This thread is to discuss the current state of opera in the United States and worldwide. And also, anything else to do with opera.
This thread is to discuss the current state of opera in the United States and worldwide. And also, anything else to do with opera.
I’ve never seen a live opera. I’ve caught a couple on PBS on occasion, but somehow I don’t think that’s quite the same thing. It’s just that they don’t come along through central Illinois very often, and Chicago and St. Louis doesn’t have them very often, either. I’d love to see one, though.
What do you mean they don’t have them often. Here is the largest (as far as I know) opera company in Chicago - Lyric Opera of Chicago
Saint Louis also has an opera company, but not as large as the one in Chicago.
Thanks JMJ_coder, for directing me to this.
Speaking as a young, emerging professional opera singer, I can say it is still very competitive. I’ve heard some older singers say it is even more competitive than ever before because there are apparently more people getting into it and many more superficial requirements that previous generations of singers didn’t have to go through.
When my teachers (now in their late 60s) were starting out, the only way to really jumpstart their careers was to go to Europe - mainly Germany as that country was very open to singers, especially American singers. American singers were apparently the hardest workers. They would work when others would call out sick. There used to be a rule over there that women could take off from work during their time of the month. My former teacher told me that she and her other female American colleagues never took advantage of that rule, so the opera houses loved them for it. It was also easier as a upcoming singer to get what was a called a Beginner’s Contract at the smaller opera houses. When the Berlin Wall came down and communism fell, though, things changed as singers from Eastern Europe flooded the opera houses.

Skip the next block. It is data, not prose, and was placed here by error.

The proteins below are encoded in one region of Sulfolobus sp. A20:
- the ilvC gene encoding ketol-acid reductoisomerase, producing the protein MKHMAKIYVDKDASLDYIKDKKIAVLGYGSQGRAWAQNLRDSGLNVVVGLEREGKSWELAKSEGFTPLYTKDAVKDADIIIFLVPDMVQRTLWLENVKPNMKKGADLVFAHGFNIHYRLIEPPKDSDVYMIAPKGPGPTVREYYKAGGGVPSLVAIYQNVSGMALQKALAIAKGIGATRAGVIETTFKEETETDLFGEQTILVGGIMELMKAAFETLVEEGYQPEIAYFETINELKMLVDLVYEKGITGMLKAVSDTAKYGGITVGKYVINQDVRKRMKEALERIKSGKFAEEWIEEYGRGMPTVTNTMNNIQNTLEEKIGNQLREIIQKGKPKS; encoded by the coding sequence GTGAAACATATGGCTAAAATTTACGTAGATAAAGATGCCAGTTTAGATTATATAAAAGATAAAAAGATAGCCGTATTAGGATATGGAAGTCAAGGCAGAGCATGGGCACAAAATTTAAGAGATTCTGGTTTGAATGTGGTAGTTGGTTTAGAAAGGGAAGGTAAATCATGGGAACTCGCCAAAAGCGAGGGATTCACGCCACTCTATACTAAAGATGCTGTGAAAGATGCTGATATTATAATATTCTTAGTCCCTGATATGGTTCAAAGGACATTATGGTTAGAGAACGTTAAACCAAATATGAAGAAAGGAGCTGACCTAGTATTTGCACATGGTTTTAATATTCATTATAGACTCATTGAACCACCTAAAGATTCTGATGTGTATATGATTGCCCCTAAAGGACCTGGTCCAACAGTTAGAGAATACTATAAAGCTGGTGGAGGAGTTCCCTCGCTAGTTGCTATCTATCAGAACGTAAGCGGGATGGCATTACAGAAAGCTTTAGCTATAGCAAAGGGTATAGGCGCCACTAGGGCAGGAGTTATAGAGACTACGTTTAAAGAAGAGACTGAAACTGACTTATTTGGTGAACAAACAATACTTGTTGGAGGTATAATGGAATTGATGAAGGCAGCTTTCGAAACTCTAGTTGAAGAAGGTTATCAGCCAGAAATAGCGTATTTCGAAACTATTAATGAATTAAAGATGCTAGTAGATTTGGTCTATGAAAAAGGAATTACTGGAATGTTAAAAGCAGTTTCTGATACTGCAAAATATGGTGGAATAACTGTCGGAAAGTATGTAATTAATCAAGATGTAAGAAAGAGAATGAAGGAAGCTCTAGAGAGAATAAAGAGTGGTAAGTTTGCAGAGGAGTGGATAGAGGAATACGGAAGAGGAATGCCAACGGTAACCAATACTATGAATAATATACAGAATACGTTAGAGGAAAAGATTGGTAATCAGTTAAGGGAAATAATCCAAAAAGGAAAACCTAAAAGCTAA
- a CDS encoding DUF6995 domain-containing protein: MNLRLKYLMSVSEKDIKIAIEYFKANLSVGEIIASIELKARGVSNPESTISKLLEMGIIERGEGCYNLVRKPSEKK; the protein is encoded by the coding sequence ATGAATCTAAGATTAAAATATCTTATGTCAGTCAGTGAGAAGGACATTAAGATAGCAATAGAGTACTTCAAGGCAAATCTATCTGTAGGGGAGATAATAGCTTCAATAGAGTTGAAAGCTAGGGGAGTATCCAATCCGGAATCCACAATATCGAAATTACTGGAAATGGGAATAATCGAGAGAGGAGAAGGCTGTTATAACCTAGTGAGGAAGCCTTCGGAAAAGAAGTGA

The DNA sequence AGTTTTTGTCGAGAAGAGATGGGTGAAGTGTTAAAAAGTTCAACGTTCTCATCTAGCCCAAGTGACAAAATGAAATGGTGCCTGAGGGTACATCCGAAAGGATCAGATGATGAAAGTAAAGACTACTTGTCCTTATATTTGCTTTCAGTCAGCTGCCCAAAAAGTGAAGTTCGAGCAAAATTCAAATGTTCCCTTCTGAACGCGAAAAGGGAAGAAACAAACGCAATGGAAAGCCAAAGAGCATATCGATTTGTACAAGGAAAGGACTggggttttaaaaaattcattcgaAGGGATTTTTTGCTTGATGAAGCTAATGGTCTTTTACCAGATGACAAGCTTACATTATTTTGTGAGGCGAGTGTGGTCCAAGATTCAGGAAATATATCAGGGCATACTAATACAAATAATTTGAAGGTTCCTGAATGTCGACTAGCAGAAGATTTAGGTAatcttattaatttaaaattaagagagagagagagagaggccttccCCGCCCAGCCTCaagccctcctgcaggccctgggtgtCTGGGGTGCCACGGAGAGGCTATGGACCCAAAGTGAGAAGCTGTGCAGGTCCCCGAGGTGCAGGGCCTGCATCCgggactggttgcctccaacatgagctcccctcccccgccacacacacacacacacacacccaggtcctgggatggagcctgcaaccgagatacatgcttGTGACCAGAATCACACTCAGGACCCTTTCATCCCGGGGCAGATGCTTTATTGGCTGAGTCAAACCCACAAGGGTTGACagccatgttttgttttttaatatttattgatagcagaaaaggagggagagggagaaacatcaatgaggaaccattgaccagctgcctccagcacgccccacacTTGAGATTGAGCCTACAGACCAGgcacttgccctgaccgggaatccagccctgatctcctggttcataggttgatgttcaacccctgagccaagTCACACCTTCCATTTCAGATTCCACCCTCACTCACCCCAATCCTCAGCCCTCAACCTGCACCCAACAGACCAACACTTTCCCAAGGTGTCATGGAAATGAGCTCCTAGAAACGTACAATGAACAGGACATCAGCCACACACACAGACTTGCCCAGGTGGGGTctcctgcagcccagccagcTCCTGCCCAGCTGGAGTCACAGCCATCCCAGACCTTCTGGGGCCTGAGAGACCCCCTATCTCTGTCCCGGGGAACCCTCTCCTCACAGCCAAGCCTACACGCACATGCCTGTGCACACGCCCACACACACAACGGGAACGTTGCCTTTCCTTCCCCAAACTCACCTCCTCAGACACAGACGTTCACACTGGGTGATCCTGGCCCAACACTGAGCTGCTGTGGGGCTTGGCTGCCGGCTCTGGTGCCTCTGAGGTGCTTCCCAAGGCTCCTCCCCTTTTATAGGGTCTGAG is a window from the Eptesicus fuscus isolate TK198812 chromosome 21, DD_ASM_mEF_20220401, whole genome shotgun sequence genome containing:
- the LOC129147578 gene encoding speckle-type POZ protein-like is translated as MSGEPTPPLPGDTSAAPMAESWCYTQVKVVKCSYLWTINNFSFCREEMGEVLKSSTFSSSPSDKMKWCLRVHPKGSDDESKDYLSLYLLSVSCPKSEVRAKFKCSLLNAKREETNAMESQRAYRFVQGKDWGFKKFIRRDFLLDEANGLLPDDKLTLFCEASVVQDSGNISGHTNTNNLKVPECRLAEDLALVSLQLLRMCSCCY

But things changed in the US as well. There are many more opera companies in the US - small and large - and many have Young Artists and Resident Artist Programs, which wasn’t the case 15-20 years ago. There are also many training and finishing programs in the US and Europe where young singers who have already finished conservatory, college or private training can polish their techniques and performing skills through private lessons/coaching, master classes and performances.
There is also the Chicago Opera Theater and a few other smaller opera theaters around. You could probably do a Google search and find many smaller companies. They sometimes can’t put on the grand scale sets, or full orchestras, but you can still get to see some opera at affordable prices. Only problem is that along with hearing some wonderful young voices at these smaller companies, you can hear some so-so and sometimes bad voices.
Sarabande, what operas have you been in, and what were your roles? Every sing at the Met?
We had season tickets at the NY City Opera for 20 years. You always got a workmanlike performance, and at one point it was about the price of a movie (we sat in the nosebleed section).
Lately the hassle of getting to the City and the expense have soured the experience. This is the first season we have not been regulars.
They have some great Handel, using countertenors, and they do clever staging.
Here is something that my friends, teachers and colleagues are often discussing with the state of opera today:
The overabundance of cookie-cutter voices. Too many voices sound alike today. There was a time when you can listen on the radio or the record and without knowing who was performing, you can say, “Oh, it’s Sutherland!”, “Caballe”, “Moffo”, “Callas”, “Te Kanewa”, etc.
You can find voices today that sound all it’s own, but it’s few and far between. It seems as if everyone is trying to sound pretty and polite. They don’t surrender themselves to the music, to their bodies and to God when they sing anymore. You don’t hear the character and uniqueness of the voice because singers and/or their teachers appear too afraid to sing like a peasant. The great singers of the past sang like peasants. They weren’t afraid to take chances, make mistakes, make themselves raw and open for everyone to see and hear. It takes a lot of guts to get out from behind the pretty and princess-like voice. It doesn’t matter if you are a soubrette or a dramatic. Every kind of voice, if totally surrendered to the spiritual realm of God, can show a unique quality and presence.
The other problem, too, is that the people hiring are afraid to take the chance on those open singers as well because they are so used to the polite singer and afraid that maybe they won’t get as many people coming to the box office if they do take that chance.